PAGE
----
Wandering around the stadium, I was shocked, but not shocked to see the famed Buena Vista Irish Coffee being served up. At this point, I’m almost completely sold on AT&T Park. They seemed to have thought of everything to give their guests a true local experience.
But then, the local touches just kept coming. Next up, a cable car allowing fans to take pictures without having to risk falling off a moving car! Of course, it had to be painted in Ghiardelli Chocolate colors.
And another, where else would you find it but in California feature? A California Wine Bar. But let’s be honest, not many people are going to park and getting a hot dog and wine. Are they?
Taking a lap around the lower concourse you come upon the trophy case. Three gleaming beauties – the first ones since moving to San Francisco in 1957. Of course, as the New York Giants, they earned another five Titles dating back to 1905!
Still making my way around the concourse behind home plate, the local theme continues. North Beach, named after the Italian section of San Francisco, serves up the famous Stinking Rose 40-clove Garlic Chicken Sandwich and other Italian specialties. This is among several other local restaurants.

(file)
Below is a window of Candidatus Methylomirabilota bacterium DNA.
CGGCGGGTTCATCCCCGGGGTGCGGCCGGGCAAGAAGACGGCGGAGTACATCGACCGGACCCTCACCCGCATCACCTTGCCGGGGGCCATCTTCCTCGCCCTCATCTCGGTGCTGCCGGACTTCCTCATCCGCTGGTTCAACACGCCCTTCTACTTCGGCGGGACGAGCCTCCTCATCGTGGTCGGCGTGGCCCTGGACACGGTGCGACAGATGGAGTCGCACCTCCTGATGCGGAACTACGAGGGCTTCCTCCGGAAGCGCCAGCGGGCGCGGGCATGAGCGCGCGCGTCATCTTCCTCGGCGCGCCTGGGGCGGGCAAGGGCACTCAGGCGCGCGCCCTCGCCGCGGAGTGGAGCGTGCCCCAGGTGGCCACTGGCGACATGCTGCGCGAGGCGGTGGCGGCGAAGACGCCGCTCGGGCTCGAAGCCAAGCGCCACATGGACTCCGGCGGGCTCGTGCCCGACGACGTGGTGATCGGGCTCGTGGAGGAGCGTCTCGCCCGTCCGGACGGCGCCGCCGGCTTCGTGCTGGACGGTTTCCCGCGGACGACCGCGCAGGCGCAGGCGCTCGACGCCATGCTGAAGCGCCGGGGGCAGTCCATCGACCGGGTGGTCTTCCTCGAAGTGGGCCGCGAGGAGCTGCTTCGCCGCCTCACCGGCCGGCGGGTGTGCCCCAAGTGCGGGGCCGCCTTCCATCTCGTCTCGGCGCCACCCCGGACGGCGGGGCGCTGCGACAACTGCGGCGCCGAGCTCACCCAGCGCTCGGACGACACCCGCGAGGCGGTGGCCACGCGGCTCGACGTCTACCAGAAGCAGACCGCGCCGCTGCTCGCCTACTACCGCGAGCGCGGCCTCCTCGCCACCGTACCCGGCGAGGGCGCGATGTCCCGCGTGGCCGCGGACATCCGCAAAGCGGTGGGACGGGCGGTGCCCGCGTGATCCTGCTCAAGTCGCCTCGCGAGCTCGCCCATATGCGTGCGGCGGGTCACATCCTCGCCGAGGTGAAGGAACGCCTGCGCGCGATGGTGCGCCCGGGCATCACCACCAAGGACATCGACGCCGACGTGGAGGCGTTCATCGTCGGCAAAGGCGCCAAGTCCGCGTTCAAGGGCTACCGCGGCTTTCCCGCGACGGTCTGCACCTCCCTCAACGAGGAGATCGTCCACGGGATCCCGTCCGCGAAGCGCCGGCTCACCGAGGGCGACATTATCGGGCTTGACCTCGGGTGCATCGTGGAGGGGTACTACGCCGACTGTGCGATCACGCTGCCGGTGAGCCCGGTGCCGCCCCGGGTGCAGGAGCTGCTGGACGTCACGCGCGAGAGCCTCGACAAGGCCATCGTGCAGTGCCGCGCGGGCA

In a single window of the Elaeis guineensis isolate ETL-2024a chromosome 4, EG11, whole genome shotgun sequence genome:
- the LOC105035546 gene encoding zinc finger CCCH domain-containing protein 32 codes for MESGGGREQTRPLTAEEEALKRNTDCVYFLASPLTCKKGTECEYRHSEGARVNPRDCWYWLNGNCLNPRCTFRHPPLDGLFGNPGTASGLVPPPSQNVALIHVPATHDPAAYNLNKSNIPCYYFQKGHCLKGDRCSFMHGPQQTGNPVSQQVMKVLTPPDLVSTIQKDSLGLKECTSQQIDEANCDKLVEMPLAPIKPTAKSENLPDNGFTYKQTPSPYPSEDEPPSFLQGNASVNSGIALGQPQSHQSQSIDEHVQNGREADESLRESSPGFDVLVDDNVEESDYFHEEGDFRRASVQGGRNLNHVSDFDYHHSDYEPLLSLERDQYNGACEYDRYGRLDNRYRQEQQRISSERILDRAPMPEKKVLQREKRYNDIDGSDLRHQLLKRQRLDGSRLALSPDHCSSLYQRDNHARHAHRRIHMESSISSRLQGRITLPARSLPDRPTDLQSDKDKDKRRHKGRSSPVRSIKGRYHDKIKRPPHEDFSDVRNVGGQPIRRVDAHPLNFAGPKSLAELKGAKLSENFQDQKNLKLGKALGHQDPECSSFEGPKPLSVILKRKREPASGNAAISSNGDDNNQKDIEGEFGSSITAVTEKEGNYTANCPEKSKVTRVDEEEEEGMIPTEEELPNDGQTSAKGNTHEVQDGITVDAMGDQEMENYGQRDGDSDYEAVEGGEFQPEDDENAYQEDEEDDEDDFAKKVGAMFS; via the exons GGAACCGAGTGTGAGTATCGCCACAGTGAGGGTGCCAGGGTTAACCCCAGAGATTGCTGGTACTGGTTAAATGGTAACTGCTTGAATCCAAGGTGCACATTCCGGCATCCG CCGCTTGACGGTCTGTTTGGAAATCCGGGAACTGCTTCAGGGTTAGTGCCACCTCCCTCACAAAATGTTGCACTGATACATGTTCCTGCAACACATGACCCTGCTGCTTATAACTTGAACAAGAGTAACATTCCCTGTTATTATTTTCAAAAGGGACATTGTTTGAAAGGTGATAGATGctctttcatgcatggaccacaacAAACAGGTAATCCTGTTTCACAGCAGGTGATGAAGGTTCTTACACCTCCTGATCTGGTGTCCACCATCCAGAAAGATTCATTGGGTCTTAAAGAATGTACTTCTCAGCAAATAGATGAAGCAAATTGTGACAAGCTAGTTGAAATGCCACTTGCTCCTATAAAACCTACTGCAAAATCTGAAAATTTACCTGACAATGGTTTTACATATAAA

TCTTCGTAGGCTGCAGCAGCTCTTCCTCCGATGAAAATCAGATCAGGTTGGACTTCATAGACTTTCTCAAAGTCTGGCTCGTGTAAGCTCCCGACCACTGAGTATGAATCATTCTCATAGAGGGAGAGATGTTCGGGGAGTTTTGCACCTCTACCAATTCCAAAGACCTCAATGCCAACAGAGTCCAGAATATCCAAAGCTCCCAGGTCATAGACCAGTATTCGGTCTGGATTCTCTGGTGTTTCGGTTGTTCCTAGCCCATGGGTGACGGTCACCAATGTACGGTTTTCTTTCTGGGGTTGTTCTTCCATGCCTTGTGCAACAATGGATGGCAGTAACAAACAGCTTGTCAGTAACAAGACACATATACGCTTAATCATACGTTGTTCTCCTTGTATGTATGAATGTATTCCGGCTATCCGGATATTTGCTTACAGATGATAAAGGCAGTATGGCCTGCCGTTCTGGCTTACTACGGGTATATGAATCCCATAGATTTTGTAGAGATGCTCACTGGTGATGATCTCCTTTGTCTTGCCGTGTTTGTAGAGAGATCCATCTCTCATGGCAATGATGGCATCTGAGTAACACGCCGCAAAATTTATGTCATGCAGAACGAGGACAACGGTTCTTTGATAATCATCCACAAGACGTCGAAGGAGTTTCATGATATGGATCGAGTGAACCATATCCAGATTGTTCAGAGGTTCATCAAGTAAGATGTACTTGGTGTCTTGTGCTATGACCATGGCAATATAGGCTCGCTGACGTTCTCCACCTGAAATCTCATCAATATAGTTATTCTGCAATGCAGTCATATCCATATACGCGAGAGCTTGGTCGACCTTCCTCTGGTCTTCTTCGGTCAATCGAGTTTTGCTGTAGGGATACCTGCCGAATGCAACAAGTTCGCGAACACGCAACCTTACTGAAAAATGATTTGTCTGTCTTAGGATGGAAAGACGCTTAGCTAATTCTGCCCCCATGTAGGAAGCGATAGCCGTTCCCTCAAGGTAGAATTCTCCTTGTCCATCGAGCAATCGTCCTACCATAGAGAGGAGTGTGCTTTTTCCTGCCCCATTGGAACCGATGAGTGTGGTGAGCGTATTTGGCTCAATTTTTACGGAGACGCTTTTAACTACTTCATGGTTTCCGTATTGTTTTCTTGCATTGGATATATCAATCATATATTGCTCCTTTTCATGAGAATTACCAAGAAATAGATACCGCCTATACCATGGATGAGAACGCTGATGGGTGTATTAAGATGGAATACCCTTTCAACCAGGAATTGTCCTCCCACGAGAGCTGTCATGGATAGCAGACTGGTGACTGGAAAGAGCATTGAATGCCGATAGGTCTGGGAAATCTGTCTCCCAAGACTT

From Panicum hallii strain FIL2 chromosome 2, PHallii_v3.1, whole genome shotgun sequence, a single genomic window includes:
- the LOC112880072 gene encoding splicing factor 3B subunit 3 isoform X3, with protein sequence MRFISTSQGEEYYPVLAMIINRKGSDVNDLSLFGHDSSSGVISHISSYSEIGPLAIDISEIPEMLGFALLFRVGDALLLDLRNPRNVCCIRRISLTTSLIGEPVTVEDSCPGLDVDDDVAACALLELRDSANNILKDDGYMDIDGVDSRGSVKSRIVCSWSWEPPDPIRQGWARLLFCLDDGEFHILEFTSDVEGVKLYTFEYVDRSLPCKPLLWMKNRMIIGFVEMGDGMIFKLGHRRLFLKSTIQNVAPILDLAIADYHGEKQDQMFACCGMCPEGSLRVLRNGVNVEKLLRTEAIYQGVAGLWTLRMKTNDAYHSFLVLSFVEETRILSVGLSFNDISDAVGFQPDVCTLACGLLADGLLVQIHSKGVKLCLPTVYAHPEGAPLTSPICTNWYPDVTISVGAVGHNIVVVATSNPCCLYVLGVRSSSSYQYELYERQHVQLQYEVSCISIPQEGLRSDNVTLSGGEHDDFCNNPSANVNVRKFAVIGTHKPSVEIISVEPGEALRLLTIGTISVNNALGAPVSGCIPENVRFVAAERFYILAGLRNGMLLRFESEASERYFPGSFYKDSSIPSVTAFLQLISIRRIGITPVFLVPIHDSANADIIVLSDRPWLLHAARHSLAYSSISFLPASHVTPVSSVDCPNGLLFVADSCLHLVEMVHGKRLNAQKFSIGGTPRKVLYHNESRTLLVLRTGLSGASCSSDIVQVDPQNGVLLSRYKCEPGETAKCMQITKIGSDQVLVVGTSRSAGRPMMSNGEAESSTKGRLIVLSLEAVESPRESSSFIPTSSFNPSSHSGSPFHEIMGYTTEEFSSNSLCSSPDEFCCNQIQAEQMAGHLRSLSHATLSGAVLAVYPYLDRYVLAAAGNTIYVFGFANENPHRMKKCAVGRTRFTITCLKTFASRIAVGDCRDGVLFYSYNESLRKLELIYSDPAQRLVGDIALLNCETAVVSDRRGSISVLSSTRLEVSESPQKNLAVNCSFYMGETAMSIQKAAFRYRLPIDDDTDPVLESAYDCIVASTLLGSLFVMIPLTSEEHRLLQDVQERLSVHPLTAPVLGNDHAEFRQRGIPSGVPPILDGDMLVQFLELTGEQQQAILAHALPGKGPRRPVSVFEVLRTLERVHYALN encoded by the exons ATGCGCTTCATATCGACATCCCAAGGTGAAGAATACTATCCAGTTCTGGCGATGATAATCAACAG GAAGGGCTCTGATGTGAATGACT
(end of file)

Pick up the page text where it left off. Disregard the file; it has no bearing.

I always make a habit of asking the ushers for their inside tips. They’re a great source of information that’s not often easy to find. Today, they suggested a few places to check out the views and told me that since it’s my first time at the park, stop by guest services for a free gift – a photo of the stadium and your own personalized certificate.
It was finally game time! I continued my stroll around the park to take in as many angles and viewing points as possible. Each one was better than the next. The view of McCovey Cove, the Bay Bridge, the City Skyline or the Bay in general. All were incredible and quite distracting from the game itself.
As I made my way back to the upper deck, I just had to pick up some Garlic Fries and a Gordon Biersch Marzen. This is the combination that made Garlic Fries famous! If you didn’t know, Gilroy is a small farming community south of San Francisco that hosts an annual Garlic Festival.
Another quirky feature at the park are the kayakers out in the Cove. If you don’t know, many times, home runs to right field will end up in the bay and the kayakers are there to scoop them up. Not tonight though…
One last monument outside the stadium is one of Juan Marichal. He pitched for the Giants for 13 years and was part of the “Greatest Game Ever Pitched” – and epic 16-inning shutout dual with Warren Spahn that ended with Willie Mays homering in the bottom of the 16th to win, 1-0.
As I was leaving the park, I couldn’t help but have a smile on my face. This place is amazing. Great food, great drinks, great views and friendly fans (at least to me).
Oh, and by the way, the Giants lost 3-1 after a first inning 3-run home run by Ryan Zimmerman.
If you are ever in San Francisco, you have to check out AT&T Park. Don’t wait 17 years like me.